Obamacare tax guide for individuals

irs sign building jc
The Affordable Care Act expanded the IRS' workload in administering provisions related to individuals' health insurance and related expenses.

The requirement to buy health insurance is a signature element of Obamacare. But the Affordable Care Act includes plenty of other tax provisions affecting individuals. Here's a look at some of the key ones:

Individual mandate: Starting in 2014, most Americans will be required to buy minimum essential health insurance coverage. If they don't, they must pay an annual penalty to the IRS, known as a "shared responsibility payment."

The penalty will be equal to a specified dollar amount or a percentage of one's household income, whichever is greater.

It starts at $95 per person or 1% of income in 2014; rises to $325 or 2% of income in 2015; then increases to $695 per adult or 2.5% of income in 2016. Thereafter, the penalty will be adjusted for inflation.

Someone who lacks coverage for only part of the year would only pay part of the penalty. But no penalty is due if someone goes without coverage for fewer than 90 days in a year.

People who earn too little to file tax returns and those for whom insurance would eat up more than 8% of their income are exempt, among others.

Related: Taxpayer guide to Obamacare

Premium tax credit: Starting in 2014, most low- and middle-income Americans who buy health insurance on the new state and federal exchanges will be eligible to receive a federal subsidy to defray the cost of their policy premiums.

Anyone making up to 400% of the poverty line qualifies for a subsidy. In 2014, that means any individual making up to $45,960 or a family of four with household income up to $94,200 is eligible.

The less you make, the bigger your subsidy will be.

Medicare surtax on wages and investment income: The law raised the Medicare tax on wages and subjects investment income to a Medicare tax for the first time.

But the changes only affect high-income households.

They will owe another 0.9% on their earned income over $200,000 ($250,000 if married). That's on top of the 1.45% Medicare tax that they currently pay on all of their wages.

For those making more than $200,000 ($250,000 if married) and who have investment income, they also may be subject to a 3.8% tax on at least a portion of their capital gains and dividends.

(Here's more on how the Medicare tax increases will work.)

Higher medical deduction threshold: As a result of the Affordable Care Act, tax filers now may only deduct medical expenses that exceed 10% of their adjusted gross income. Previously, the threshold was 7.5% of AGI.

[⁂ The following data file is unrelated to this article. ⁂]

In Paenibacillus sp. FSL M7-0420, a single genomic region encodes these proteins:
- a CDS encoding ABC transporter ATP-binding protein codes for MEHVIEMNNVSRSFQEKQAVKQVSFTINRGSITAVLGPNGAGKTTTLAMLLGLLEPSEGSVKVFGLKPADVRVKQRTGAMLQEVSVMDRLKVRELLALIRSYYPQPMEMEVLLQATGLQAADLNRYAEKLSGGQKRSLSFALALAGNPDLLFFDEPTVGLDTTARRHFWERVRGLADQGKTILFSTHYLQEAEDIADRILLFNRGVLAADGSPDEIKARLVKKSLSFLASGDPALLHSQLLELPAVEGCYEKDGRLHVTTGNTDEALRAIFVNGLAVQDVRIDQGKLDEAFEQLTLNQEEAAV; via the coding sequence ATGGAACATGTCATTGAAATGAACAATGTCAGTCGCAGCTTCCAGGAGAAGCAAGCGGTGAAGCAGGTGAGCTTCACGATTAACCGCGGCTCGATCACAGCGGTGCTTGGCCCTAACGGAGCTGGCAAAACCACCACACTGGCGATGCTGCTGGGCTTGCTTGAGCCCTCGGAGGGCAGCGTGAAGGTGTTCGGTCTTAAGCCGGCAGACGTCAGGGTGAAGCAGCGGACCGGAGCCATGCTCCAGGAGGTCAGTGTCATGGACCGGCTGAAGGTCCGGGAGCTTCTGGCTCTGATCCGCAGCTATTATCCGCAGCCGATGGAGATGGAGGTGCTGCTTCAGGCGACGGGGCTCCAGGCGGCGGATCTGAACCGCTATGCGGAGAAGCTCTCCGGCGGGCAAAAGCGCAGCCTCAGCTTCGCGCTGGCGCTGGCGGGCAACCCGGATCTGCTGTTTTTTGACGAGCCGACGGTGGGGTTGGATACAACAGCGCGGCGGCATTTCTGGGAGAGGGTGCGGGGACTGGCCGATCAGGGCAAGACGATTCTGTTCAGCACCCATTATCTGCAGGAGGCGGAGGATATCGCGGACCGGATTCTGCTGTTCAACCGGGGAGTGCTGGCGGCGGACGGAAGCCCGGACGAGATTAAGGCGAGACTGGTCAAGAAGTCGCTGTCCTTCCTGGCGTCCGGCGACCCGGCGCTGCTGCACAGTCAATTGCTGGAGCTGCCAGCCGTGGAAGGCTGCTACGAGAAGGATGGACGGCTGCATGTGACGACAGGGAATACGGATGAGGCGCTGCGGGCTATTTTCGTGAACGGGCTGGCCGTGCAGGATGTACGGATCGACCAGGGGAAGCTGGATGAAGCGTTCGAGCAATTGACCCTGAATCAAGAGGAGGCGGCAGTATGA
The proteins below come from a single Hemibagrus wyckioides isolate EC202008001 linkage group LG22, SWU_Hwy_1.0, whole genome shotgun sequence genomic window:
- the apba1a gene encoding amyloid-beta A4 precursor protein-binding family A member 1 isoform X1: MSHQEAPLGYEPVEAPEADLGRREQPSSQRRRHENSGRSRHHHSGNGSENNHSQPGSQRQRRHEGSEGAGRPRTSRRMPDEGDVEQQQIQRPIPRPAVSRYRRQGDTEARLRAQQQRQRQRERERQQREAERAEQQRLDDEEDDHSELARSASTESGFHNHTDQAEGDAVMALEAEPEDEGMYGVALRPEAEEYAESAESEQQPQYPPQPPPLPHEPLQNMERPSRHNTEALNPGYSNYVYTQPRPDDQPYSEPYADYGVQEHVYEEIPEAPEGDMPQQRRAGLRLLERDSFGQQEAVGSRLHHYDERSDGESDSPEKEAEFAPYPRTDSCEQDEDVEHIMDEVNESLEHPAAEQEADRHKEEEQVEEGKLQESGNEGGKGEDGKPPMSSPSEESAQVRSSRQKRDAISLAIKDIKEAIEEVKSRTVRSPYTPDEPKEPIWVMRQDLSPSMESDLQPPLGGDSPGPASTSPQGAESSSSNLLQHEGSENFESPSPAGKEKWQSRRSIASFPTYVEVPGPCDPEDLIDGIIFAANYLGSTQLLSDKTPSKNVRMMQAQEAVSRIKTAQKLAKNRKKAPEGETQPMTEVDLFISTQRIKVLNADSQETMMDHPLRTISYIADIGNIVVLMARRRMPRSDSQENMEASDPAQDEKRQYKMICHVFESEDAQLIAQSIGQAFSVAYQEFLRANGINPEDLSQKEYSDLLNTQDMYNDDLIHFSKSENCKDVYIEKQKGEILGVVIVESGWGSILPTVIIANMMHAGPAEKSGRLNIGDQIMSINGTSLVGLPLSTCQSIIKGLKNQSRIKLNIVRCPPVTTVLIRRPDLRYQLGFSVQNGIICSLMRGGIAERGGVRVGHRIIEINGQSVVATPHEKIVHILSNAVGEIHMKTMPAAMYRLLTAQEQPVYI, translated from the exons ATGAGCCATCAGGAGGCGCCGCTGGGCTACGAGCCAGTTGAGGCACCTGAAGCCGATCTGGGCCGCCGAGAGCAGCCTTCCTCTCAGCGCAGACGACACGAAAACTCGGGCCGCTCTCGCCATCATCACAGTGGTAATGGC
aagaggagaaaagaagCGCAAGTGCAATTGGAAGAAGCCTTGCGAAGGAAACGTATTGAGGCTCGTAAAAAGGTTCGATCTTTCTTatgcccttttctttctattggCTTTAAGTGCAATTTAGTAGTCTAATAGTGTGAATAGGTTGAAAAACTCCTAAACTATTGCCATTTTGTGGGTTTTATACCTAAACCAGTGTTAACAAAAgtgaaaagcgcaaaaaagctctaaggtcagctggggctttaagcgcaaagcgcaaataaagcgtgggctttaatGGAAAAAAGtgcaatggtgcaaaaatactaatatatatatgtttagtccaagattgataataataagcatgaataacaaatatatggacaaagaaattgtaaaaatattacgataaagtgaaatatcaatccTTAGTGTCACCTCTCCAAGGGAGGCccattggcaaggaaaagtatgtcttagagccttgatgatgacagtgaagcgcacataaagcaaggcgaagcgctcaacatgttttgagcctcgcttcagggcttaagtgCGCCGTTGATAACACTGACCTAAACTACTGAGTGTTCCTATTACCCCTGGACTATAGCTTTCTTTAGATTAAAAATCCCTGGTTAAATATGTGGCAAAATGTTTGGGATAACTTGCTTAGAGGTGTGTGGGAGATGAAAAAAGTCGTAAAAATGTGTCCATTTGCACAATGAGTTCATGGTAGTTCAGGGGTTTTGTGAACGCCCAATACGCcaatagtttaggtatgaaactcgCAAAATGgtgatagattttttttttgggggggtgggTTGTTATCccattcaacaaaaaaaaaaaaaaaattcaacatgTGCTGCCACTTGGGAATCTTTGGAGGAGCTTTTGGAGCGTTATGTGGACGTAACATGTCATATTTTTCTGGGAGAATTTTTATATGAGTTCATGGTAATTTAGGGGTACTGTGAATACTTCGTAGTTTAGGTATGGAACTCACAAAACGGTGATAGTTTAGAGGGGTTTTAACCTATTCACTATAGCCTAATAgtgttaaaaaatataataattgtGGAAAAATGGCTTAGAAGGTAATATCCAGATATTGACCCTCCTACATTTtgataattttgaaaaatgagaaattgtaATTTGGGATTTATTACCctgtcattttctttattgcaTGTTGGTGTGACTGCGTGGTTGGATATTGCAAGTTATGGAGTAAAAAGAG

The new 10% threshold will not apply to people 65 and older until 2016.

Higher penalty on nonqualified Health Savings Account distributions: Any distributions taken from one's Health Savings Account and spent on something other than qualified medical expenses are now subject to a 20% tax, up from 10% previously. That's on top of any ordinary income tax due as a result of adding that distribution back to one's gross income.

For those taking nonqualified distributions from Archer Medical Savings Accounts, the tax increased to 20% from 15%.

Both types of plans require the account holder to purchase high-deductible insurance. They also allow for tax-advantaged contributions to and withdrawals from an investment account.

Related: What businesses need to know about tax changes

Obamacare out-of-pocket cost confusion
Obamacare out-of-pocket cost confusion

Tanning tax: The ACA created a 10% excise tax on indoor tanning services that went into effect in 2010. But there are exceptions. It doesn't apply to "spray-on tanning services, topical creams and lotions or to phototherapy services performed by a licensed medical professional on his or her premises," according to the IRS.

Nor does it apply to "qualified physical fitness facilities" that offer tanning as a service to its members without charging a specific fee.

Lower limit on contributions to tax-advantaged health accounts: The amount that workers may contribute to their flexible spending accounts has been reduced to $2,500, down from $5,000. It will be adjusted for inflation going forward.

The ACA also changed the reimbursement rules for some medical expenses.

Personal Finance


CNNMoney Sponsors